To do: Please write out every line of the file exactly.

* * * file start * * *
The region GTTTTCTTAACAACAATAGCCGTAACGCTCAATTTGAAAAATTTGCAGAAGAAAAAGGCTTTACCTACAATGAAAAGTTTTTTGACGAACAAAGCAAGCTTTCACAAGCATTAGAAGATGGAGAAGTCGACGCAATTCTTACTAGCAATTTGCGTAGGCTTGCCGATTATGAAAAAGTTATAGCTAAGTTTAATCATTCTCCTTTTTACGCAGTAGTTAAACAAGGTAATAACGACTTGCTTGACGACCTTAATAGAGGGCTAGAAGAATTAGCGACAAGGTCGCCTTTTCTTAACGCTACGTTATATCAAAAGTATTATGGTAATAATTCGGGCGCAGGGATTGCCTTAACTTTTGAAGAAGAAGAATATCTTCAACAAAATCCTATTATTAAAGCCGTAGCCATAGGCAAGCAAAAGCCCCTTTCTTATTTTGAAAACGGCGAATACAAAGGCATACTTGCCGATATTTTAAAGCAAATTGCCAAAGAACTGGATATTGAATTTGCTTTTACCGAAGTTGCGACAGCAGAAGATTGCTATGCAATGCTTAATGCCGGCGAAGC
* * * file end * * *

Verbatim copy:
The region GTTTTCTTAACAACAATAGCCGTAACGCTCAATTTGAAAAATTTGCAGAAGAAAAAGGCTTTACCTACAATGAAAAGTTTTTTGACGAACAAAGCAAGCTTTCACAAGCATTAGAAGATGGAGAAGTCGACGCAATTCTTACTAGCAATTTGCGTAGGCTTGCCGATTATGAAAAAGTTATAGCTAAGTTTAATCATTCTCCTTTTTACGCAGTAGTTAAACAAGGTAATAACGACTTGCTTGACGACCTTAATAGAGGGCTAGAAGAATTAGCGACAAGGTCGCCTTTTCTTAACGCTACGTTATATCAAAAGTATTATGGTAATAATTCGGGCGCAGGGATTGCCTTAACTTTTGAAGAAGAAGAATATCTTCAACAAAATCCTATTATTAAAGCCGTAGCCATAGGCAAGCAAAAGCCCCTTTCTTATTTTGAAAACGGCGAATACAAAGGCATACTTGCCGATATTTTAAAGCAAATTGCCAAAGAACTGGATATTGAATTTGCTTTTACCGAAGTTGCGACAGCAGAAGATTGCTATGCAATGCTTAATGCCGGCGAAGC